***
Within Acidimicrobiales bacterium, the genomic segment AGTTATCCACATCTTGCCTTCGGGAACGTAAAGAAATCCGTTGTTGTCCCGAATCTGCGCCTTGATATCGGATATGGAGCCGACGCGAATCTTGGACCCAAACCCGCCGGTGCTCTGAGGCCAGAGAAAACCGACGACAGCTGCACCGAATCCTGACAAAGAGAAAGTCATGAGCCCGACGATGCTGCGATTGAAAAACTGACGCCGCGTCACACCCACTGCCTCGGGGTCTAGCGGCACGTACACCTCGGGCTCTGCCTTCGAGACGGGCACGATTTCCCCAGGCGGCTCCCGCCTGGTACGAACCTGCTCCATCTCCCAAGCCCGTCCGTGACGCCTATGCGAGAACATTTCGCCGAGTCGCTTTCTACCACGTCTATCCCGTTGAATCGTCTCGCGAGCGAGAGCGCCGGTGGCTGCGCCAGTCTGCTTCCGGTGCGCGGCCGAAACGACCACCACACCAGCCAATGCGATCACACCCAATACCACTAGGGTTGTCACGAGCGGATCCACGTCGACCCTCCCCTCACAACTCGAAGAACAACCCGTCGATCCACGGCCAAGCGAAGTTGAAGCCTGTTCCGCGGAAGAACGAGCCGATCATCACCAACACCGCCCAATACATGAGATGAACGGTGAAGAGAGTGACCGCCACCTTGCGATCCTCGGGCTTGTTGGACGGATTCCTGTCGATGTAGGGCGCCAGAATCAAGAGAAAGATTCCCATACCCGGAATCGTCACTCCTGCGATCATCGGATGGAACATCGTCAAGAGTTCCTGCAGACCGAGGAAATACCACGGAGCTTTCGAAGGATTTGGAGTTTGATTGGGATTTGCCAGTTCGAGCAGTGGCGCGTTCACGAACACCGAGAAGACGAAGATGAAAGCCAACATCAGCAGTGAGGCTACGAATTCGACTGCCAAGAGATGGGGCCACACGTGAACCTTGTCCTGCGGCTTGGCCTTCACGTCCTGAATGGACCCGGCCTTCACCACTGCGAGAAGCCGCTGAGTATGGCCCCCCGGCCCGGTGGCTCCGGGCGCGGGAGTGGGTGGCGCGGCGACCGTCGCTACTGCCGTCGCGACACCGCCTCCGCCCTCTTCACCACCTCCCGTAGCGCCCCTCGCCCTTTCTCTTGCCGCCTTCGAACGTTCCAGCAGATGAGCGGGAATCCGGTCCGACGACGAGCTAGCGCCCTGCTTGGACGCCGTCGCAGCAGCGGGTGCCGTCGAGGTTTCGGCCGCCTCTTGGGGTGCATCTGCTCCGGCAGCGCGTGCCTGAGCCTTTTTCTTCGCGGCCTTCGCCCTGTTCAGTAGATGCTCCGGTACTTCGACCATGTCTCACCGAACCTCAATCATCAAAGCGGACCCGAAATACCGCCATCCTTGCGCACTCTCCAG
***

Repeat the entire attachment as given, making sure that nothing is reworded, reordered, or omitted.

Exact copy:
Within Acidimicrobiales bacterium, the genomic segment AGTTATCCACATCTTGCCTTCGGGAACGTAAAGAAATCCGTTGTTGTCCCGAATCTGCGCCTTGATATCGGATATGGAGCCGACGCGAATCTTGGACCCAAACCCGCCGGTGCTCTGAGGCCAGAGAAAACCGACGACAGCTGCACCGAATCCTGACAAAGAGAAAGTCATGAGCCCGACGATGCTGCGATTGAAAAACTGACGCCGCGTCACACCCACTGCCTCGGGGTCTAGCGGCACGTACACCTCGGGCTCTGCCTTCGAGACGGGCACGATTTCCCCAGGCGGCTCCCGCCTGGTACGAACCTGCTCCATCTCCCAAGCCCGTCCGTGACGCCTATGCGAGAACATTTCGCCGAGTCGCTTTCTACCACGTCTATCCCGTTGAATCGTCTCGCGAGCGAGAGCGCCGGTGGCTGCGCCAGTCTGCTTCCGGTGCGCGGCCGAAACGACCACCACACCAGCCAATGCGATCACACCCAATACCACTAGGGTTGTCACGAGCGGATCCACGTCGACCCTCCCCTCACAACTCGAAGAACAACCCGTCGATCCACGGCCAAGCGAAGTTGAAGCCTGTTCCGCGGAAGAACGAGCCGATCATCACCAACACCGCCCAATACATGAGATGAACGGTGAAGAGAGTGACCGCCACCTTGCGATCCTCGGGCTTGTTGGACGGATTCCTGTCGATGTAGGGCGCCAGAATCAAGAGAAAGATTCCCATACCCGGAATCGTCACTCCTGCGATCATCGGATGGAACATCGTCAAGAGTTCCTGCAGACCGAGGAAATACCACGGAGCTTTCGAAGGATTTGGAGTTTGATTGGGATTTGCCAGTTCGAGCAGTGGCGCGTTCACGAACACCGAGAAGACGAAGATGAAAGCCAACATCAGCAGTGAGGCTACGAATTCGACTGCCAAGAGATGGGGCCACACGTGAACCTTGTCCTGCGGCTTGGCCTTCACGTCCTGAATGGACCCGGCCTTCACCACTGCGAGAAGCCGCTGAGTATGGCCCCCCGGCCCGGTGGCTCCGGGCGCGGGAGTGGGTGGCGCGGCGACCGTCGCTACTGCCGTCGCGACACCGCCTCCGCCCTCTTCACCACCTCCCGTAGCGCCCCTCGCCCTTTCTCTTGCCGCCTTCGAACGTTCCAGCAGATGAGCGGGAATCCGGTCCGACGACGAGCTAGCGCCCTGCTTGGACGCCGTCGCAGCAGCGGGTGCCGTCGAGGTTTCGGCCGCCTCTTGGGGTGCATCTGCTCCGGCAGCGCGTGCCTGAGCCTTTTTCTTCGCGGCCTTCGCCCTGTTCAGTAGATGCTCCGGTACTTCGACCATGTCTCACCGAACCTCAATCATCAAAGCGGACCCGAAATACCGCCATCCTTGCGCACTCTCCAG